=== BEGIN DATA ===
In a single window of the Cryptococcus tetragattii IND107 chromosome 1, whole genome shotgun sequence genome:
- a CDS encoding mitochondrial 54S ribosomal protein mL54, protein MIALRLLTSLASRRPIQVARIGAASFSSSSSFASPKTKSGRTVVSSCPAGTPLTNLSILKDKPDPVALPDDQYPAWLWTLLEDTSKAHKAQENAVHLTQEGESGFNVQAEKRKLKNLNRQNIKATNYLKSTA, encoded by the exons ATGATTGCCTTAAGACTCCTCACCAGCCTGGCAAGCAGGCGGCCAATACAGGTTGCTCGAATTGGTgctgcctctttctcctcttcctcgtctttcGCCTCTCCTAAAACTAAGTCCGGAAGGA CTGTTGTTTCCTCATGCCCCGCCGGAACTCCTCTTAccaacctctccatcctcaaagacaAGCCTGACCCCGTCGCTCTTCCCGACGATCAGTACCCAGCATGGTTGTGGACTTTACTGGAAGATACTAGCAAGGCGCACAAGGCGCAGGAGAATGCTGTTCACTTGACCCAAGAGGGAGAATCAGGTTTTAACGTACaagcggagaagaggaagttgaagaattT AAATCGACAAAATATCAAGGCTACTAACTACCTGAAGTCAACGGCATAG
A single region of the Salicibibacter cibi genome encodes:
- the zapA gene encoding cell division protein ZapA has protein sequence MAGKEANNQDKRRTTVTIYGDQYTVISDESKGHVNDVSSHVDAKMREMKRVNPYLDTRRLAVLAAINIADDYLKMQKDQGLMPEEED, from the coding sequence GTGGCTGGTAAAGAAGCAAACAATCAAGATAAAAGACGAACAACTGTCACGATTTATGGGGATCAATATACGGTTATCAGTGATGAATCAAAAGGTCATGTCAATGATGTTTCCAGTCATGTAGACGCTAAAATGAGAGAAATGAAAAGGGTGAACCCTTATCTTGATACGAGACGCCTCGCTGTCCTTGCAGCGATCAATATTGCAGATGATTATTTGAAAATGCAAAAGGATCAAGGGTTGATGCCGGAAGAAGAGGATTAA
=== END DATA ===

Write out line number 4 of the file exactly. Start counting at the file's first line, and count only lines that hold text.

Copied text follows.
- the zapA gene encoding cell division protein ZapA has protein sequence MAGKEANNQDKRRTTVTIYGDQYTVISDESKGHVNDVSSHVDAKMREMKRVNPYLDTRRLAVLAAINIADDYLKMQKDQGLMPEEED, from the coding sequence GTGGCTGGTAAAGAAGCAAACAATCAAGATAAAAGACGAACAACTGTCACGATTTATGGGGATCAATATACGGTTATCAGTGATGAATCAAAAGGTCATGTCAATGATGTTTCCAGTCATGTAGACGCTAAAATGAGAGAAATGAAAAGGGTGAACCCTTATCTTGATACGAGACGCCTCGCTGTCCTTGCAGCGATCAATATTGCAGATGATTATTTGAAAATGCAAAAGGATCAAGGGTTGATGCCGGAAGAAGAGGATTAA